A Career in Fitness

A Career in Fitness

Starting Out

You’ve decided to have a career in the fitness industry. Now what? Most people involved in the industry are passionate about fitness and really like people. Over the years I’ve discovered there are two types of people in this industry: those who really love fitness and want to help others and those with a big ego wanting to showcase how fit they are. It’s the people that care and love what they do that will last and have a lifelong career in fitness.

Not all of us come from a “fit” childhood. Sure, we had Physical Education in schools, but not all of us had parents who encouraged us to participate in sports or become involved in fitness. But once we discover it’s benefits, we are hooked! Our job is to “hook” others into loving being fit. 

In the “old days” only the people that “looked” fit became instructors and personal trainers. But a perfect body comes in all shapes and sizes. If you are willing, enthusiastic, and happy to learn new things, you can become a fitness trainer. Yes, you can have a lifelong career in fitness. The best part about the fitness industry is that it’s forever changing. The types of fitness classes we taught in the 1980’s is nothing like the types of classes that are being taught now. Even personal training has changed since we know so much more about how the body functions and responds to exercise.

The first thing you’ll need to consider is getting the right education. The Fitness Theory course teaches you all the basics: anatomy, physiology, fitness principles, safety in exercise design, strength, flexibility, and basic nutrition. Then you’ll have to consider what type of trainer you want to become. Do you want to teach group or aqua fit classes? Or will you want to work in a weight room or personal train clients in their homes? The sky is the limit. Where does your passion lie? Do you like the outdoors? Then why not teach boot camp or personal train outside?  If you love the water, you can teach aqua fitness or personal train in the pool. Or if you love travelling, there is nothing stopping you from working at resorts in the Caribbean or having a job on a cruise ship. If you love hanging out in the gym you can become a weight room attendant. Do you like the idea of teaching online classes? You can do one or all of the above.

Once you know what type of trainer you want to be, you can then take the right course to get you there. Courses include aqua fitness, group fitness, older adults, yoga, Pilates, weight training and Personal training - just for starters.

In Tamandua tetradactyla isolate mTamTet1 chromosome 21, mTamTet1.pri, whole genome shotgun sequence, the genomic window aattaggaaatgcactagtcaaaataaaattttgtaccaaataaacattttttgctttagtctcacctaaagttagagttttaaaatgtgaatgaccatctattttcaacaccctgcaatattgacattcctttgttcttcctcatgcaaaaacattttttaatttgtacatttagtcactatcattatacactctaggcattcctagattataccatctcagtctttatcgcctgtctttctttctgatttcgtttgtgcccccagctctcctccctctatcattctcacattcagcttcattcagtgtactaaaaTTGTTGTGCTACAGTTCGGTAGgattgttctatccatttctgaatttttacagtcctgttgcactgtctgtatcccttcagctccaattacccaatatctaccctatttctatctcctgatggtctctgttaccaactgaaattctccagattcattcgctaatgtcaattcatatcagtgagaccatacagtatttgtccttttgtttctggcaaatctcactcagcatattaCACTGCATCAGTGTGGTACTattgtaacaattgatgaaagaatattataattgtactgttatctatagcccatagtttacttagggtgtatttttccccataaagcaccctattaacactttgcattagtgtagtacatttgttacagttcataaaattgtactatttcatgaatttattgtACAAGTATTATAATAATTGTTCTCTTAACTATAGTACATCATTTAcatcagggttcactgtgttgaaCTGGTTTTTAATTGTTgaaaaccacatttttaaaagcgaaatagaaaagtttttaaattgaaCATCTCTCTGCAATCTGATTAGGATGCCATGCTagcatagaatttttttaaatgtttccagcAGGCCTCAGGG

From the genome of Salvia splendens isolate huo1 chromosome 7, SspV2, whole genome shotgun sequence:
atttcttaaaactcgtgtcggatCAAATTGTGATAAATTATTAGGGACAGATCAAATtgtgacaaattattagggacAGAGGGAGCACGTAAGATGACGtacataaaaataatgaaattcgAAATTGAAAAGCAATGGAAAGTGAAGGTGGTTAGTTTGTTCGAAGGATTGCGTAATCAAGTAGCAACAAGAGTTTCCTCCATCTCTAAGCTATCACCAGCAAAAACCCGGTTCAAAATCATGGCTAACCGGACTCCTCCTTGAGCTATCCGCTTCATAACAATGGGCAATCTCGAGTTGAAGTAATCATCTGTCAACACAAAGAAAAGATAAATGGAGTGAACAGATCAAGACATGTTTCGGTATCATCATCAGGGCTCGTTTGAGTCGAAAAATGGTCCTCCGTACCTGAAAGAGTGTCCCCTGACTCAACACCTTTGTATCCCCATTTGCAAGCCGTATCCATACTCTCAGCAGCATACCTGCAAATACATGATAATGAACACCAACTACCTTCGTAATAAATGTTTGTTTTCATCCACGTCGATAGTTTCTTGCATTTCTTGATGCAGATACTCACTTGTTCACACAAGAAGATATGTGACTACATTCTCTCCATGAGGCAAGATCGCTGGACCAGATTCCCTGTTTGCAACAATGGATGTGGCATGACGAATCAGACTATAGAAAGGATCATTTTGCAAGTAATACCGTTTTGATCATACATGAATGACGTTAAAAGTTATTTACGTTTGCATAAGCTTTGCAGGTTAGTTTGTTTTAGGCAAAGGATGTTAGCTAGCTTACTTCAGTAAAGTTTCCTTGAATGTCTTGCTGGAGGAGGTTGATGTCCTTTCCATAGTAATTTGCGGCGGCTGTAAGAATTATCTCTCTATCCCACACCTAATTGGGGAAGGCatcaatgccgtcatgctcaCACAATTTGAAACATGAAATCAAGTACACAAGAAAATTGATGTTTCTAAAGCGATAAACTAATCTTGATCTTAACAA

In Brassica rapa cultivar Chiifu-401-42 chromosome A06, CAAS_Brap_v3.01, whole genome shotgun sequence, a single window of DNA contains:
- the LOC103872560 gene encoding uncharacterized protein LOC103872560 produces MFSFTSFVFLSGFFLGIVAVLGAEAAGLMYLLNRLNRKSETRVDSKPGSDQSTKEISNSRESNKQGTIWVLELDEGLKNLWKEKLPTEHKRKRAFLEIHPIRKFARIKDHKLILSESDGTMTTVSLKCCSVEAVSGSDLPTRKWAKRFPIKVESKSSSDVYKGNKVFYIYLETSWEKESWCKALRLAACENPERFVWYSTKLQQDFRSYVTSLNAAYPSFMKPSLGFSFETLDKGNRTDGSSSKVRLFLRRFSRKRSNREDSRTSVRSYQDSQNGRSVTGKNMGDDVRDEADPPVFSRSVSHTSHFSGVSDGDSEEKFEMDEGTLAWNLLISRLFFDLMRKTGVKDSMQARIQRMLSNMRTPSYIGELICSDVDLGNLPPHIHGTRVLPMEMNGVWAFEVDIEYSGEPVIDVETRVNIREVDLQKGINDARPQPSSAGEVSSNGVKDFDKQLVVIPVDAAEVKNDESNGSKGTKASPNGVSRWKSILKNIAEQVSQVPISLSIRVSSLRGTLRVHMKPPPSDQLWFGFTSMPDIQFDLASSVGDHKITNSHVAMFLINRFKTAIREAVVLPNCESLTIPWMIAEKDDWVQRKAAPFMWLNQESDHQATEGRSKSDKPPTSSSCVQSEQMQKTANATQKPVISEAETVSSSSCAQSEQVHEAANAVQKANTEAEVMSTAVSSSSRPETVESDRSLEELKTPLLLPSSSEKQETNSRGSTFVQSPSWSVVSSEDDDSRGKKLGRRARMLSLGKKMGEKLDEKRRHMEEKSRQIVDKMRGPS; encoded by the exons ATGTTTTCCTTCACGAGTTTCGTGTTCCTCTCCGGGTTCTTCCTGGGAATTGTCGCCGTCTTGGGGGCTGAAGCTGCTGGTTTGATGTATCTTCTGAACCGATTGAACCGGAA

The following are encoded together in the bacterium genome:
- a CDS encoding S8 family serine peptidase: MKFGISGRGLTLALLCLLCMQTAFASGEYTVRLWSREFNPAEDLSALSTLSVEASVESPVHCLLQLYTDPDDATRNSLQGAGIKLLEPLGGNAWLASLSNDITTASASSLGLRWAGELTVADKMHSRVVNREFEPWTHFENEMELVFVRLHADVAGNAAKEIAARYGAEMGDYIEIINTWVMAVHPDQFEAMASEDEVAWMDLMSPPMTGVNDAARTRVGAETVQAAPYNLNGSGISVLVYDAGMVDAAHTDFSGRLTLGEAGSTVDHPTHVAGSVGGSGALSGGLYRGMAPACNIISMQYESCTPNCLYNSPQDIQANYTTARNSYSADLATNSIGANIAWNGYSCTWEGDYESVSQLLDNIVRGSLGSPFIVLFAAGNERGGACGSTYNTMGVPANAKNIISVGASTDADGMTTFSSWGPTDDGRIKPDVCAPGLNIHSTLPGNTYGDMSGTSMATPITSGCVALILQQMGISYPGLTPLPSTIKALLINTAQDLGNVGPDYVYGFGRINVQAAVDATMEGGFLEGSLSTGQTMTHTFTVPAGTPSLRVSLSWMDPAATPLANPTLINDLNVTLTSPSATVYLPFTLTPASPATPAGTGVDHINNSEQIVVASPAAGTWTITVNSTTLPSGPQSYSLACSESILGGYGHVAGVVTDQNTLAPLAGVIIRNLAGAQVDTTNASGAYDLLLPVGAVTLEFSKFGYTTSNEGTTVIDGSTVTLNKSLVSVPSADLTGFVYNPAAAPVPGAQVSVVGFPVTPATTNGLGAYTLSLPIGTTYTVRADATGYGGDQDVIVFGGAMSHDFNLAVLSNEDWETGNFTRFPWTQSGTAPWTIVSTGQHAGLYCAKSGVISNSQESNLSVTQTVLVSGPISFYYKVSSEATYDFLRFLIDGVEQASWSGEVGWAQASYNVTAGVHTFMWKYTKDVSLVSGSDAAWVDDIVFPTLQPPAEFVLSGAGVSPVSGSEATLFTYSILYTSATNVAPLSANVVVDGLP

Once you have taken the courses, you will need to get some practical experience. Fortunately, many fitness facilities are more than happy to hire you and give you more hands on training. If you want to work for yourself and not in a fitness facility, then you must practice with your family and friends before training “real” clients. The old adage “fake it till you make it” doesn’t cut it in the fitness industry. You literally have people’s lives in your hands. If you believe you can positively influence someone’s musculo-skeletal health with the right exercises, then you must also believe that you can negatively affect someone’s musculo-skeletal health with the wrong exercises. As I say to my students: You have the ability to change someone’s life. But you also have the ability to injure or kill someone if you don’t train properly.

Get to know other trainers who are willing to help you on your journey.  Many instructors and trainers are happy to have you shadow them and learn from them.  It’s important to have the experience and confidence to safely train your clients. Sure, it’s ok to learn along the way, but don’t pretend you are more experienced than you are. This doesn’t mean you have to tell them you are new or nervous, but we need our clients to have confidence in us to guide them safely through their fitness programs.


The Pandemic

COVID has had a profound effect on all of us, including the fitness industry. But most instructors have managed to not only survive, but flourish by providing online training. That means holding online fitness classes or having interactive personal training sessions on Zoom or the like. In fact, COVID has provided us the opportunity to train people outside our areas that we may not otherwise have had the opportunity to train!

Someone said to me “Why would anyone want to become a personal trainer now, in the middle of a Pandemic?”. My reply – this is a perfect time to get the education you need and start an online training company. Many have successfully done this, and facilities are opening up. And since there is a shortage of staff just about everywhere, there is no better time to become a trainer.


Getting a Job

Now that you have the education and are ready for a career in fitness, put the word out about who you are. Reach out to fitness facilities in your area and ask for an interview. Don’t just drop off a resume and think you’ll get a job. It is with perseverance that people will get to know who you are. When I put in my resume at a fitness club many years ago, I followed it up with a phone call making sure they got it. I found out who the manager was and who was doing the hiring. Then called every few days saying I was available for an interview. This may have seemed pesky to some, but that’s what got me the job and a start in the fitness industry. I got hired because it seemed I “cared and really wanted the job”.